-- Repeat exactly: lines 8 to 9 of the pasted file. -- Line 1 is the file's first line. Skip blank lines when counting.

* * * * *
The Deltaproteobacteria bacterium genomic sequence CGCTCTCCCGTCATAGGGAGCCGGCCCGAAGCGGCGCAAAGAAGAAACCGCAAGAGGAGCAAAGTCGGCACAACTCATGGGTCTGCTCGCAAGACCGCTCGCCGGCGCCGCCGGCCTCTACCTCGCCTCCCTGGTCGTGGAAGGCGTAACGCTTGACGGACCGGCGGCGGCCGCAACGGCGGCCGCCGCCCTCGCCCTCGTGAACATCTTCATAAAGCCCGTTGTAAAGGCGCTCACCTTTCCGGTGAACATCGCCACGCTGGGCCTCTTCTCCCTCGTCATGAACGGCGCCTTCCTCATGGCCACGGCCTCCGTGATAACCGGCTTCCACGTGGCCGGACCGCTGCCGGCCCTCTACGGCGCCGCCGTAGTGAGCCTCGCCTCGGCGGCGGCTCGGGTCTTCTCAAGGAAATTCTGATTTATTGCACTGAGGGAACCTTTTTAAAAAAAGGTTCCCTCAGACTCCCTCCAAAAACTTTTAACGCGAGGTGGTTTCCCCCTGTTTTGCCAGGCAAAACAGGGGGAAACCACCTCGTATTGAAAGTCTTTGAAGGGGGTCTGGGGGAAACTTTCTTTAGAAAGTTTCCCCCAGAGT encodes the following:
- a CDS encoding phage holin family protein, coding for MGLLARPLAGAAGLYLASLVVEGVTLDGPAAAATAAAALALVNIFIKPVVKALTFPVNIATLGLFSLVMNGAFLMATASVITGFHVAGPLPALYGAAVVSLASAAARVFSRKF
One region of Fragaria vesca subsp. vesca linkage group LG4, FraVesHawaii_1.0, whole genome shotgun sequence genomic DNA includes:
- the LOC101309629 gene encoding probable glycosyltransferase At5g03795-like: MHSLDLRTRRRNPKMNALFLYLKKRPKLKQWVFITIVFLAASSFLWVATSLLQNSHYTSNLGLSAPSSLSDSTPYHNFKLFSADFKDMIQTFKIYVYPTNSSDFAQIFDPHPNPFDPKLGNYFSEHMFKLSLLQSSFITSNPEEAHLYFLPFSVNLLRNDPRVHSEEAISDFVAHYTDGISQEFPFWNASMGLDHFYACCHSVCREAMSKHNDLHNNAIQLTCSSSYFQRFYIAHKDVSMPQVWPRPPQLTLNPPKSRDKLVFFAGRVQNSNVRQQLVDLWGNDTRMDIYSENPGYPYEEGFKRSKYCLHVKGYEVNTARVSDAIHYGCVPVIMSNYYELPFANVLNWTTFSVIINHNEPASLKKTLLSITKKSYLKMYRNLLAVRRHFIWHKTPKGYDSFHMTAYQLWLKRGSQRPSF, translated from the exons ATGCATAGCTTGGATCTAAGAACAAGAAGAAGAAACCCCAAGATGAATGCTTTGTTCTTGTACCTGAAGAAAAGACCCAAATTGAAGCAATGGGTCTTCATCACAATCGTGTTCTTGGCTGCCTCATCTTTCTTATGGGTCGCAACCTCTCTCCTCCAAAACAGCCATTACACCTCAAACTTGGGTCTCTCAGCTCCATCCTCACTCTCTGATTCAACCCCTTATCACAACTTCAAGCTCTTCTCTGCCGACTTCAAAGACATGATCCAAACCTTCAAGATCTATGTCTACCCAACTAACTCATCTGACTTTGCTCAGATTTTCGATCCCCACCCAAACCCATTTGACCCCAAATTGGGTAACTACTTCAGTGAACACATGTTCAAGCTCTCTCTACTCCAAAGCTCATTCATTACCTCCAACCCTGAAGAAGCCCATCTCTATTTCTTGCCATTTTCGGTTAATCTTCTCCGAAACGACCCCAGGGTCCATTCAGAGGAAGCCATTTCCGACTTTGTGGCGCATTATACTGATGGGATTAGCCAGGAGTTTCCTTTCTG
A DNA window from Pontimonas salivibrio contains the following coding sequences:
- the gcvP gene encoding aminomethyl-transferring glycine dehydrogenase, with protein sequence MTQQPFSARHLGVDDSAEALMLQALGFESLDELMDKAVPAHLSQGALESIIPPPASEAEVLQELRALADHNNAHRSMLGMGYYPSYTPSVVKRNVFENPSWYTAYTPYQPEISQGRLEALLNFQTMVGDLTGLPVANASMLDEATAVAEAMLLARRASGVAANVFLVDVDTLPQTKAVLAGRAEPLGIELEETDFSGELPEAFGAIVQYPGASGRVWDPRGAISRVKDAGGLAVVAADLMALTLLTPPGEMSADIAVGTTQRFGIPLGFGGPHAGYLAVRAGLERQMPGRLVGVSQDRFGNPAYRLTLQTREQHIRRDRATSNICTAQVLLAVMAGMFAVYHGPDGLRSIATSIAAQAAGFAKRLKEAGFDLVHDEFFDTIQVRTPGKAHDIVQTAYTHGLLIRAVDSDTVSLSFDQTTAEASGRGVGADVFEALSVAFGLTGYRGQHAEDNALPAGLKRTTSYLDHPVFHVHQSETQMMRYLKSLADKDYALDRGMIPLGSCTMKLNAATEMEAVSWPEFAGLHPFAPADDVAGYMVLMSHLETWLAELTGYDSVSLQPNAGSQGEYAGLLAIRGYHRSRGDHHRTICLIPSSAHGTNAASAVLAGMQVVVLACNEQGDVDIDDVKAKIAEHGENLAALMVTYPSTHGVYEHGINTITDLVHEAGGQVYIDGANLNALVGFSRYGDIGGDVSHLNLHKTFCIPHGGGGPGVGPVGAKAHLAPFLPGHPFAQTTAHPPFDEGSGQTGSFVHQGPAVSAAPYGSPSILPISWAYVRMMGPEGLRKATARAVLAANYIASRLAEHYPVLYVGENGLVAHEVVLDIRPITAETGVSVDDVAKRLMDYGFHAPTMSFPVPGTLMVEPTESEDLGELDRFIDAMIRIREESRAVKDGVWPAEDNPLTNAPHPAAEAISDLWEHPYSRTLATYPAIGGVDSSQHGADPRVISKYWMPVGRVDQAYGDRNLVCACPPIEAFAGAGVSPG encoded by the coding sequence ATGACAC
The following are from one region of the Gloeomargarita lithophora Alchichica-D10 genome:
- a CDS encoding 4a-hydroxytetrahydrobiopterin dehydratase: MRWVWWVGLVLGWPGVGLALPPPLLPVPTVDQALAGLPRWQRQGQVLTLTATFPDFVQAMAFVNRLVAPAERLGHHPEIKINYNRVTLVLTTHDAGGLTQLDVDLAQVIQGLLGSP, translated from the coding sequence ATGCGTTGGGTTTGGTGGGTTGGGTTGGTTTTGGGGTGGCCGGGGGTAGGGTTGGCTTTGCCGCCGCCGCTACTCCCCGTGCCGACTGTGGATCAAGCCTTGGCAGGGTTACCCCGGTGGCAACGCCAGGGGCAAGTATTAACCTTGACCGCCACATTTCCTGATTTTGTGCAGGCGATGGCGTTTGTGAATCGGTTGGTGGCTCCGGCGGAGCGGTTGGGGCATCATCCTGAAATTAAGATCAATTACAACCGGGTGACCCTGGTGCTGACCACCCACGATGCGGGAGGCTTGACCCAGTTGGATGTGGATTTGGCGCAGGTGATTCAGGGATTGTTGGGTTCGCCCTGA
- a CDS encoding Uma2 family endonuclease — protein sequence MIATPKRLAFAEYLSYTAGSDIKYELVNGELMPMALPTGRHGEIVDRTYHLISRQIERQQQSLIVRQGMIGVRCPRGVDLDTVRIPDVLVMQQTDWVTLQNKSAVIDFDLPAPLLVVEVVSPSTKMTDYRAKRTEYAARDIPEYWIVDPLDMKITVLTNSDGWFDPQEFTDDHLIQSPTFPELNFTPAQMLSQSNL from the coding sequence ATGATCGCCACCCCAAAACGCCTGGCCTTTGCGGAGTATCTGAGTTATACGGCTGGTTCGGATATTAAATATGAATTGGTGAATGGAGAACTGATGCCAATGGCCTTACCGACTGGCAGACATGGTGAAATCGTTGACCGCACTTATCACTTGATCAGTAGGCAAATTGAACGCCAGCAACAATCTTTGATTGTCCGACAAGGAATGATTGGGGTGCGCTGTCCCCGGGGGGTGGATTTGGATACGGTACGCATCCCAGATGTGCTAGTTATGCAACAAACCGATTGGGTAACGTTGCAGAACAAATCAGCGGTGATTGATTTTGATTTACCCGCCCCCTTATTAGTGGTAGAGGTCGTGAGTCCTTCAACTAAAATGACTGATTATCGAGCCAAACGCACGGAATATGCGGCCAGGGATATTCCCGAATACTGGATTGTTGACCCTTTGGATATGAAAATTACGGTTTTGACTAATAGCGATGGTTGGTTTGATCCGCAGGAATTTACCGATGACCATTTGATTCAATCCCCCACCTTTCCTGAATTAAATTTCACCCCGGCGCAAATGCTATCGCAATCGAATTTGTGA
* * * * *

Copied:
- a CDS encoding 4a-hydroxytetrahydrobiopterin dehydratase: MRWVWWVGLVLGWPGVGLALPPPLLPVPTVDQALAGLPRWQRQGQVLTLTATFPDFVQAMAFVNRLVAPAERLGHHPEIKINYNRVTLVLTTHDAGGLTQLDVDLAQVIQGLLGSP, translated from the coding sequence ATGCGTTGGGTTTGGTGGGTTGGGTTGGTTTTGGGGTGGCCGGGGGTAGGGTTGGCTTTGCCGCCGCCGCTACTCCCCGTGCCGACTGTGGATCAAGCCTTGGCAGGGTTACCCCGGTGGCAACGCCAGGGGCAAGTATTAACCTTGACCGCCACATTTCCTGATTTTGTGCAGGCGATGGCGTTTGTGAATCGGTTGGTGGCTCCGGCGGAGCGGTTGGGGCATCATCCTGAAATTAAGATCAATTACAACCGGGTGACCCTGGTGCTGACCACCCACGATGCGGGAGGCTTGACCCAGTTGGATGTGGATTTGGCGCAGGTGATTCAGGGATTGTTGGGTTCGCCCTGA
- a CDS encoding Uma2 family endonuclease — protein sequence MIATPKRLAFAEYLSYTAGSDIKYELVNGELMPMALPTGRHGEIVDRTYHLISRQIERQQQSLIVRQGMIGVRCPRGVDLDTVRIPDVLVMQQTDWVTLQNKSAVIDFDLPAPLLVVEVVSPSTKMTDYRAKRTEYAARDIPEYWIVDPLDMKITVLTNSDGWFDPQEFTDDHLIQSPTFPELNFTPAQMLSQSNL from the coding sequence ATGATCGCCACCCCAAAACGCCTGGCCTTTGCGGAGTATCTGAGTTATACGGCTGGTTCGGATATTAAATATGAATTGGTGAATGGAGAACTGATGCCAATGGCCTTACCGACTGGCAGACATGGTGAAATCGTTGACCGCACTTATCACTTGATCAGTAGGCAAATTGAACGCCAGCAACAATCTTTGATTGTCCGACAAGGAATGATTGGGGTGCGCTGTCCCCGGGGGGTGGATTTGGATACGGTACGCATCCCAGATGTGCTAGTTATGCAACAAACCGATTGGGTAACGTTGCAGAACAAATCAGCGGTGATTGATTTTGATTTACCCGCCCCCTTATTAGTGGTAGAGGTCGTGAGTCCTTCAACTAAAATGACTGATTATCGAGCCAAACGCACGGAATATGCGGCCAGGGATATTCCCGAATACTGGATTGTTGACCCTTTGGATATGAAAATTACGGTTTTGACTAATAGCGATGGTTGGTTTGATCCGCAGGAATTTACCGATGACCATTTGATTCAATCCCCCACCTTTCCTGAATTAAATTTCACCCCGGCGCAAATGCTATCGCAATCGAATTTGTGA